Steps taken by Indian Olive Association (IOA) to popularise olive oil in India The IOA is the national umbrella organisation of table olive and olive oil producers, growers, distributors, importers, users & consumers. It is a signatory to the Quality Control Agreement of the International Olive Council (IOC). The Association is aiming to devise a suitable, costeffective campaign to further promote and popularise olive oil in India. The aim of IOA includes: R To promote the consumption of olives & olive oil and expand the market R To increase awareness about olives & olive oil among the general population, especially its nutritional and health aspects R To introduce standardisation in the industry and the market. Specifications and definitions for olive oil, under the Indian law, are not the same as those of the IOC or the EU. We have already taken up the matter of updating the law with the government. An inspection and enforcement mechanism will thereafter need to be established to check the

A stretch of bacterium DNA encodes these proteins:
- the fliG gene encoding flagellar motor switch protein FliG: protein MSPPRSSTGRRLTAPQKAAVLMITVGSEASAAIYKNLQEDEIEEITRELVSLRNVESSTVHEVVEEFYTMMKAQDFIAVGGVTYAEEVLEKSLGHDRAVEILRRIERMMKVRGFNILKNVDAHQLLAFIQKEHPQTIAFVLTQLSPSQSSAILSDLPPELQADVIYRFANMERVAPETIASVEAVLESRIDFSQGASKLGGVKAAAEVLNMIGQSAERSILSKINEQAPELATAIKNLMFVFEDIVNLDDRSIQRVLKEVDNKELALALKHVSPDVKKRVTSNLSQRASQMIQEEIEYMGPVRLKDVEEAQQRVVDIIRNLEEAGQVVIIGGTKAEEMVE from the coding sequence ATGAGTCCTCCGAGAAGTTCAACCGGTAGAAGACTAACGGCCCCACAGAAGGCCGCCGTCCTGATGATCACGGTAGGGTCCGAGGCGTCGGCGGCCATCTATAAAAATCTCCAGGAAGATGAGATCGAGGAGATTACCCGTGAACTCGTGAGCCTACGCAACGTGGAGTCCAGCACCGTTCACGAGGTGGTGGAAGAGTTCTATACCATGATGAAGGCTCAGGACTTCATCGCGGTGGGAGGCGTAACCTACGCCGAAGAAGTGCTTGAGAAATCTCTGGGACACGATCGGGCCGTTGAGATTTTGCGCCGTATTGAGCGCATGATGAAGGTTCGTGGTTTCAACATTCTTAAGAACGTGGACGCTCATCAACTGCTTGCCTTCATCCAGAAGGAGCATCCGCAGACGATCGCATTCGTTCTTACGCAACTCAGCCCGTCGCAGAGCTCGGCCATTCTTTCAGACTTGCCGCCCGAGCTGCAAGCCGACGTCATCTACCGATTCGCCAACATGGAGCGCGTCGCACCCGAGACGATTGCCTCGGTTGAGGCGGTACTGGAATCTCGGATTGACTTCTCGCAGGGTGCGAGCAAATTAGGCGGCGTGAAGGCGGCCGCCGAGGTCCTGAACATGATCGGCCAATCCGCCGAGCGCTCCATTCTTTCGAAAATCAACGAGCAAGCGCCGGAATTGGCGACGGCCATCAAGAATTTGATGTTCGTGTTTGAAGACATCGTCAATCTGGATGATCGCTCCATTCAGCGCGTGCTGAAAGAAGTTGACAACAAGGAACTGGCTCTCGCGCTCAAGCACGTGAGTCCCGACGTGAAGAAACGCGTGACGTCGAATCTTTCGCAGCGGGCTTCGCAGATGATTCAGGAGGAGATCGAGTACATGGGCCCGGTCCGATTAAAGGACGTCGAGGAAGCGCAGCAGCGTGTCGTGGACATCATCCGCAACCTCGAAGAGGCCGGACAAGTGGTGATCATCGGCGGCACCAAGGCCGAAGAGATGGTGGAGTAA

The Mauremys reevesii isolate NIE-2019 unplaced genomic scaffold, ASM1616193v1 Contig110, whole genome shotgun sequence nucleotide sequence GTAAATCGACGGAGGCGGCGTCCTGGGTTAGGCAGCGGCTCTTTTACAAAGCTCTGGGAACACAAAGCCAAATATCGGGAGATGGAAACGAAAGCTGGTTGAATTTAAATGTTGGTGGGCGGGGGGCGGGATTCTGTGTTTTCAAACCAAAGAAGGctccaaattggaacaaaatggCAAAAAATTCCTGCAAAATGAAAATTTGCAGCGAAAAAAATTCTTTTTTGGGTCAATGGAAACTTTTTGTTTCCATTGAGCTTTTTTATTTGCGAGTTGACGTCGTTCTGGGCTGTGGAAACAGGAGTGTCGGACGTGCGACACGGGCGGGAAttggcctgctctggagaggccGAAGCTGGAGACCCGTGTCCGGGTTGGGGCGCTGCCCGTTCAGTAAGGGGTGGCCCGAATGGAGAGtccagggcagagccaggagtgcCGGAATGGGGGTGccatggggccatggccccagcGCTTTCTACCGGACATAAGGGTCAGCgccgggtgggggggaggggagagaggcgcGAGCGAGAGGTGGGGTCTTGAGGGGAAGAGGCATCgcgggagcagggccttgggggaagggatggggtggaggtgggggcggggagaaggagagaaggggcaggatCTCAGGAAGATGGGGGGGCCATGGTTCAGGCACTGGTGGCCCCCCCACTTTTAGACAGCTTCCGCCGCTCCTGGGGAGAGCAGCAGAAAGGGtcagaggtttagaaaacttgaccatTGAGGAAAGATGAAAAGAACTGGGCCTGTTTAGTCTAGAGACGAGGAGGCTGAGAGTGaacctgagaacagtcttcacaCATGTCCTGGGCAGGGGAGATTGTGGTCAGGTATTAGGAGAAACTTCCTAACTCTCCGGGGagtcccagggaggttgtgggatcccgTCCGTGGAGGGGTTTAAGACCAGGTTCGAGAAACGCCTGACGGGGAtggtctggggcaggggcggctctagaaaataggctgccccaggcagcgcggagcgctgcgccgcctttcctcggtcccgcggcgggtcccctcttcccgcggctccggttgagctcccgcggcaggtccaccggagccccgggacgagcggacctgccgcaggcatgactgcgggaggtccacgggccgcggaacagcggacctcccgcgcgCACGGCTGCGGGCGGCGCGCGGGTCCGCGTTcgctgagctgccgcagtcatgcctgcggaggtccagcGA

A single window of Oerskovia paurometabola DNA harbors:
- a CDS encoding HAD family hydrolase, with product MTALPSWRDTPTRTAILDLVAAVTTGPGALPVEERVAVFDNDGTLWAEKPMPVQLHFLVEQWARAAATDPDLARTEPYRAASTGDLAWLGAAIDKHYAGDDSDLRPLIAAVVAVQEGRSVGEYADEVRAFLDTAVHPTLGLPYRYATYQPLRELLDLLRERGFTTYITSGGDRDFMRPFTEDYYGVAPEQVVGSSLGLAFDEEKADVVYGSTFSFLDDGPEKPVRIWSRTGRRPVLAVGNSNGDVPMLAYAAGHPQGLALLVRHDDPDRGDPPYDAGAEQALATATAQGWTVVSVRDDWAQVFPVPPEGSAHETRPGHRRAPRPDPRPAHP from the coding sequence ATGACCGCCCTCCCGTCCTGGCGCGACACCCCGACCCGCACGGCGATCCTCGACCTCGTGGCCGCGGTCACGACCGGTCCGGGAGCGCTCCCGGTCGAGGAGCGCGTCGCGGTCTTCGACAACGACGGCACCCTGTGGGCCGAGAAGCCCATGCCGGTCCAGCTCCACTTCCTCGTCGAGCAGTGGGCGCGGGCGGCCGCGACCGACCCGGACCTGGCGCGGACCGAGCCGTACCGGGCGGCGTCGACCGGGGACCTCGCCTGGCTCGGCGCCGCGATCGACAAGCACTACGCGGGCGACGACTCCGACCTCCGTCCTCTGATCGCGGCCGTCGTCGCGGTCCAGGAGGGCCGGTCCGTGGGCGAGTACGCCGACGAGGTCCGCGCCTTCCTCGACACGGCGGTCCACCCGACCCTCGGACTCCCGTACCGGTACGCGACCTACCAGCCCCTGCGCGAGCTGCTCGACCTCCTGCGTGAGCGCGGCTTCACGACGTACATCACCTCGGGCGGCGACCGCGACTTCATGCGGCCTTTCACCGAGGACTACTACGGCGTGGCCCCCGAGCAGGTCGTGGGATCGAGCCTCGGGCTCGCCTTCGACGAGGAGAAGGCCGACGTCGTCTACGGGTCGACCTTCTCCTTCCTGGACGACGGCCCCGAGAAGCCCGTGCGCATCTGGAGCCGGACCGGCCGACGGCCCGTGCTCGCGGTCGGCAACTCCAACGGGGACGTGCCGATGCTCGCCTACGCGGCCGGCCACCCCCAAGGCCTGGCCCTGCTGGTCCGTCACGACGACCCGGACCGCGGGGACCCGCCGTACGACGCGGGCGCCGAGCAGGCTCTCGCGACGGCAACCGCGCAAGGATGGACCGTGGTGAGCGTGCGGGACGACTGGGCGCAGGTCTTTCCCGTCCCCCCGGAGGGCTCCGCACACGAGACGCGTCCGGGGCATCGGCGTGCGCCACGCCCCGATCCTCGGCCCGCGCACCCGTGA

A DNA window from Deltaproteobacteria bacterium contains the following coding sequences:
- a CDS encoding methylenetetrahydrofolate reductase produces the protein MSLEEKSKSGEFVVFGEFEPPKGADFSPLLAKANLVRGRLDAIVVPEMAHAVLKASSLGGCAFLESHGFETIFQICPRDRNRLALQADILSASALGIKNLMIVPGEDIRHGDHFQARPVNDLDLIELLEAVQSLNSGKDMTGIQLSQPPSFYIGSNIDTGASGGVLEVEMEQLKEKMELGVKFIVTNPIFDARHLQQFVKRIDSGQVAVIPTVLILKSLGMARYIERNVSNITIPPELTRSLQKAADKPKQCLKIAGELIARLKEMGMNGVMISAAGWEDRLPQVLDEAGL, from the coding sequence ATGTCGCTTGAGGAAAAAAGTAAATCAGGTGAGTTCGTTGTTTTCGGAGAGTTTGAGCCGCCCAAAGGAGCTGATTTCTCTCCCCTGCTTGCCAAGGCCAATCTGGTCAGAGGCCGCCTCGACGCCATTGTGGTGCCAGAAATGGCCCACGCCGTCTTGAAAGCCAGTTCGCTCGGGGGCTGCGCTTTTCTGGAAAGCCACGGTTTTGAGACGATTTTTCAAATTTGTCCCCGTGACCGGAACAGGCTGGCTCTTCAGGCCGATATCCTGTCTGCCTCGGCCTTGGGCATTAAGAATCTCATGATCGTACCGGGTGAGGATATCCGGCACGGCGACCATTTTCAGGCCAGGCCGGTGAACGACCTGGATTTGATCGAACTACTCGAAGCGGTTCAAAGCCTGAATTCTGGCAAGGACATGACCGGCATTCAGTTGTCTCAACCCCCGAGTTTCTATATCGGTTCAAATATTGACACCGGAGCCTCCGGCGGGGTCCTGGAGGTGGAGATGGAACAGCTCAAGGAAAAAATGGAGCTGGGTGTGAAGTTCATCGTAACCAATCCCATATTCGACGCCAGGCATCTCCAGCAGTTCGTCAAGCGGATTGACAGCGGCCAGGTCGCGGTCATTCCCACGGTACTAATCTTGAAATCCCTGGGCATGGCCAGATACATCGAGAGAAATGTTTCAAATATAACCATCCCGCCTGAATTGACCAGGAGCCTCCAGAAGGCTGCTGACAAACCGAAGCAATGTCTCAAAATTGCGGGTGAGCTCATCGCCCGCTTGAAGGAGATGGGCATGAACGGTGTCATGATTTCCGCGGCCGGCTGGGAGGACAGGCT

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products available in the market to make sure that they abide by the new specifications R To establish procedures to ensure accurate labelling for the various grades & types of olives & olive oil and to lay down quality standards, thus encouraging their adoption R To obtain, analyse, compile and circulate statistical information on the consumption, import, production & other aspects of olives & olive oil in India As a result of the IOA’s efforts, import duties were reduced from 45 per cent to 7.5 per cent on olive oil and OPO; and from 40 per cent to 0 per cent on EV olive oil. Earlier, the government did not think of olive oil as an edible oil, but as a luxury, cosmetic product. IOA has been successful in creating awareness about olive oil as edible oil with many health benefits. The trade standards of olive oil under Indian law are not aligned with the trade standards of IOC, CODEX or the EU. India’s trade standards are old, outdated and create problems for importers & producers, as the products do not match with the Indian law. IOA began pursuing this matter actively with the government in 2009 and has submitted draft amendments to the Food Safety & Standards Authority of India (FSSAI). The FSSAI is in an advanced stage of consideration for amending India’s Olive Oil Trade Standards.